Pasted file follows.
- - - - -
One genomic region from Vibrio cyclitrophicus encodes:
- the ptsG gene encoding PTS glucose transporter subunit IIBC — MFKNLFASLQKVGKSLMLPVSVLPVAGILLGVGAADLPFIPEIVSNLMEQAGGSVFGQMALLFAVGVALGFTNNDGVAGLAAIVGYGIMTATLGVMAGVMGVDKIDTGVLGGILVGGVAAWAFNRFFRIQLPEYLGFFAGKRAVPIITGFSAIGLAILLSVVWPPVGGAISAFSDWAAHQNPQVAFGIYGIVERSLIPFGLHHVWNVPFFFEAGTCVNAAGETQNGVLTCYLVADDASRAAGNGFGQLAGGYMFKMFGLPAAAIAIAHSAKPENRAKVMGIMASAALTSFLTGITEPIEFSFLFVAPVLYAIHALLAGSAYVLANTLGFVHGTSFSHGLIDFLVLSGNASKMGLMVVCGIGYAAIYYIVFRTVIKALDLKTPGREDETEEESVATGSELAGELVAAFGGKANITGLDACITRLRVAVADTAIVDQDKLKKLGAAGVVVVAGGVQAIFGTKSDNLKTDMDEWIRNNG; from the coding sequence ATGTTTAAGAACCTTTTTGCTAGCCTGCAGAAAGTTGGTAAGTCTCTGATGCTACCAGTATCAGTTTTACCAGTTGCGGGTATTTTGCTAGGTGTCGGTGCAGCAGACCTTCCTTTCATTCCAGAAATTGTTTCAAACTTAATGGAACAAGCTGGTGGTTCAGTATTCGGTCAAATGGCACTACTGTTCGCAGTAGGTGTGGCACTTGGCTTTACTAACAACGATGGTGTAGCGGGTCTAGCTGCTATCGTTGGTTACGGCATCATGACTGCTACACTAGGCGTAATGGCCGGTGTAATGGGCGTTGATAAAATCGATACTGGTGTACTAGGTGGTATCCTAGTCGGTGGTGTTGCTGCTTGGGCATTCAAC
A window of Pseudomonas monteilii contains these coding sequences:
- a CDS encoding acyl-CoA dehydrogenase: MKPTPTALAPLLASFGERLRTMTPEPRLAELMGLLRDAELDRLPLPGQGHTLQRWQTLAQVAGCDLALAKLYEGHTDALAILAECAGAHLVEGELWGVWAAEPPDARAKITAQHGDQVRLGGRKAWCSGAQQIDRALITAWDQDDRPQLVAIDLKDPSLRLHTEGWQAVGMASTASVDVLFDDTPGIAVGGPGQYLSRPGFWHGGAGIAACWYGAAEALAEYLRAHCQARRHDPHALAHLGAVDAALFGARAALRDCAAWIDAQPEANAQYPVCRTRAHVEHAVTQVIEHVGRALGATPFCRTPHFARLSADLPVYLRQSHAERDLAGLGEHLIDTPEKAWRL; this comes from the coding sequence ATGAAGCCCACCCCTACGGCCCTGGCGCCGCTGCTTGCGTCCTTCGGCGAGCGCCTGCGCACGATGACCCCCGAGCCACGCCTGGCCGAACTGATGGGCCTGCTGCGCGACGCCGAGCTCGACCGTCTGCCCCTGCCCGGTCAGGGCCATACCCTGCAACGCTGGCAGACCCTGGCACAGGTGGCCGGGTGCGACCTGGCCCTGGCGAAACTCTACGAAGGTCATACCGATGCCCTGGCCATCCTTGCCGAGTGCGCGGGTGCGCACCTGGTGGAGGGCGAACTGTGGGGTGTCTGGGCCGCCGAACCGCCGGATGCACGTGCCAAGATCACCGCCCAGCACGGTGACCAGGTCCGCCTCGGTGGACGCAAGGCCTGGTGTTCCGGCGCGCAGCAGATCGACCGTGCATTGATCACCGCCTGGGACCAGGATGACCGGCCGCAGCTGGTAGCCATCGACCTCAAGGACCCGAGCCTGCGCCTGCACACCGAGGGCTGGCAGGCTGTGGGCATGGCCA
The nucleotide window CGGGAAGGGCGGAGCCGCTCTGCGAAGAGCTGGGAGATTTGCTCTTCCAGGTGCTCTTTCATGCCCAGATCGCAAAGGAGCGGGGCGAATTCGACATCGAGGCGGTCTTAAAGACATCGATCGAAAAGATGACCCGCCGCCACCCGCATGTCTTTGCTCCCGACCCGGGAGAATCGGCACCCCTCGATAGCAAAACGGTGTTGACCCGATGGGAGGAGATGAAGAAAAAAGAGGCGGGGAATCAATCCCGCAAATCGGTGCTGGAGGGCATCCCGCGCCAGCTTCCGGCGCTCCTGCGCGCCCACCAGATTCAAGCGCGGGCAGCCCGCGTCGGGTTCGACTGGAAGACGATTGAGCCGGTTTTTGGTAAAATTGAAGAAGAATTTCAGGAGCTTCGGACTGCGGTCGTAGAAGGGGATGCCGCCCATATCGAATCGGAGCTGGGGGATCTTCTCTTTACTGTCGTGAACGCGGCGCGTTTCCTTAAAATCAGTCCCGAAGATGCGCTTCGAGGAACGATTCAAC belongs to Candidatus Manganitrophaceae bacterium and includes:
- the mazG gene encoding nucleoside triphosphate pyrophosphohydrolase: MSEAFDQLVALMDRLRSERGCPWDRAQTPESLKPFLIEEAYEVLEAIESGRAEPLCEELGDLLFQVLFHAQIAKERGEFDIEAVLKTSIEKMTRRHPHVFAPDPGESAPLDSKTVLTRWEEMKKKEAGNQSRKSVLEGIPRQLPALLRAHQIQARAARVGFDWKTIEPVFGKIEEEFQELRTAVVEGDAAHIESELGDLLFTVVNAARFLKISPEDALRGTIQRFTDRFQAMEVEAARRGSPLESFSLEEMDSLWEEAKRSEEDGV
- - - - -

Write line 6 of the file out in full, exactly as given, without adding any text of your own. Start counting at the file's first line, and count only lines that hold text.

- the mazG gene encoding nucleoside triphosphate pyrophosphohydrolase: MSEAFDQLVALMDRLRSERGCPWDRAQTPESLKPFLIEEAYEVLEAIESGRAEPLCEELGDLLFQVLFHAQIAKERGEFDIEAVLKTSIEKMTRRHPHVFAPDPGESAPLDSKTVLTRWEEMKKKEAGNQSRKSVLEGIPRQLPALLRAHQIQARAARVGFDWKTIEPVFGKIEEEFQELRTAVVEGDAAHIESELGDLLFTVVNAARFLKISPEDALRGTIQRFTDRFQAMEVEAARRGSPLESFSLEEMDSLWEEAKRSEEDGV